Starbucks (SBUX) shares fell the most in nearly six months Friday after the coffee chain unveiled an aggressive expansion strategy in China that could be at risk from slowing consumer sales in the world's second-largest economy and guided investors to modestly long-term earnings growth.
Starbucks said it sees long-term earnings growth of around 10%, down from a previous forecast of around 12% and said same-store sales expansion will likely grow at a 3% to 3.4% rate even after a newly-unveiled partnership with Uber Eats. Starbucks also said it plans to expand its store footprint in the world's second-largest economy by 6,000 stores over the next four years, nearly double it current total, and will open a so-called "virtual" store that utilizes both its own app and those of online e-commerce giant Alibaba Group Holding (BABA) , a tie-up CEO Kevin Johnson once described as "rocket fuel" for the group's growth strategy.
"Coffee is one of the fastest growing beverage categories globally and our over 350,000 partners around the world who wear the green apron are now serving 100 million customer occasions a week," Johnson told investors Thursday. "We have long been performance driven while staying true to our mission and values to create positive change and global social impact. The leadership team and I believe Starbucks is better positioned than ever for continued success."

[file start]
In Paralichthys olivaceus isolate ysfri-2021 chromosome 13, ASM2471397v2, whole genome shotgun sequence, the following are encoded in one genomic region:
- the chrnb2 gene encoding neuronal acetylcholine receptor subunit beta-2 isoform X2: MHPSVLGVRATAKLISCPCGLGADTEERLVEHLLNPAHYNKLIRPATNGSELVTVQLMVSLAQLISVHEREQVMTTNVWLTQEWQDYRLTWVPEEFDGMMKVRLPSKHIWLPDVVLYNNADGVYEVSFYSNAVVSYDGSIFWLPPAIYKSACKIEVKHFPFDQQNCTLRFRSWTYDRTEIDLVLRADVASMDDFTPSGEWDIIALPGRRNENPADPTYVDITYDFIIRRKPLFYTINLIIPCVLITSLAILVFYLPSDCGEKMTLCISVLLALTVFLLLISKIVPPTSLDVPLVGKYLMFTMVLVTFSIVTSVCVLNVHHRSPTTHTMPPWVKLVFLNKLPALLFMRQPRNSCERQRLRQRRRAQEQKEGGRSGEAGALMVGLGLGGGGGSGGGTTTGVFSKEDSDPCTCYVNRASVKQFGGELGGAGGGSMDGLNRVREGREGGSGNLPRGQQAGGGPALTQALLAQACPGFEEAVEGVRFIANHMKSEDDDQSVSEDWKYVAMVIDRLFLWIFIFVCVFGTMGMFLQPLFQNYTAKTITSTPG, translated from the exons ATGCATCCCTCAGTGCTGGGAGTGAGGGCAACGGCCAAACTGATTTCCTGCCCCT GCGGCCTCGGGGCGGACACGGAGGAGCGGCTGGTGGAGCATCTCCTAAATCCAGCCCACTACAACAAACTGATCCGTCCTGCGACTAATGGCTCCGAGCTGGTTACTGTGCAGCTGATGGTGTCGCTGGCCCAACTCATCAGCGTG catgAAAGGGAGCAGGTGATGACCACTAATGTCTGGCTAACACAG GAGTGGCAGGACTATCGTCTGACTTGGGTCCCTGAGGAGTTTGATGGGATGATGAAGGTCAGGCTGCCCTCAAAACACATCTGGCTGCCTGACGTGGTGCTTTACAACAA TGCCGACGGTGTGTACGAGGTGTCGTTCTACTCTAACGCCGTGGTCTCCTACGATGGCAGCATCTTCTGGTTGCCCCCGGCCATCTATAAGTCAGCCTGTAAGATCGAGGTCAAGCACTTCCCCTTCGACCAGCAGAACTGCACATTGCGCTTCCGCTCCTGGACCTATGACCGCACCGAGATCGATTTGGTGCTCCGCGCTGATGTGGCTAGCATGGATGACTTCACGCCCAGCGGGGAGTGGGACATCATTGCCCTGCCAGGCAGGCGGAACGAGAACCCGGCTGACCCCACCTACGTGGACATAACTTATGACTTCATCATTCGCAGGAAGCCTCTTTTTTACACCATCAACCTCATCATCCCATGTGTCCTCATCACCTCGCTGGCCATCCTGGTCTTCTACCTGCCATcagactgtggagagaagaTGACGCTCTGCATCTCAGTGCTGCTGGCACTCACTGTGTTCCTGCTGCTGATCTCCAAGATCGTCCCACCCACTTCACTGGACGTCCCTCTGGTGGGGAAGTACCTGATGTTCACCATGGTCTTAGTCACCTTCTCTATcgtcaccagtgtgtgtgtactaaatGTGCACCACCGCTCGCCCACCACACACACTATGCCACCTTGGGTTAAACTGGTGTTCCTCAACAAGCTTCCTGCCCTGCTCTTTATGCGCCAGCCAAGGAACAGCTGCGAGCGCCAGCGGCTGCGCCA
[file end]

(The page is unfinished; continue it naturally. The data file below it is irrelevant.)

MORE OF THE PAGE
Starbucks shares were marked 2.9% lower by mid afternoon trading in New York and changing hands at $64.96 each, a move that would trim the stock's three-month gain to around 18% and value the Seattle, Wash.-based coffee chain at just under $82 billion.
Official data published Friday showed retail sales in China rose at at the weakest pace since 2003 last month, while other portions of the economy, including new car sales, have slumped to the weakest in more than a decade as the damage from the ongoing trade war between Washington and Beijing takes its toll.
The news clouded the impact of a series of upgrades for Starbucks' shares this morning, with BMO Capital Markets raising its price target to $63 a share from $58 a share while Well Fargo and RBC boosted their target prices to $73 and $74 a share respectively.
Starbucks "appropriately reset the bar lower for same-store sales growth (+3-4%) and EPS growth (10%+) for the long-term algorithm," said Oppenheimer analyst Brian Bittner. "While still now a lay-up, the company does have interesting strategies to maintain its recent momentum, particularly as new digitial initiatives rollout and gain steam."
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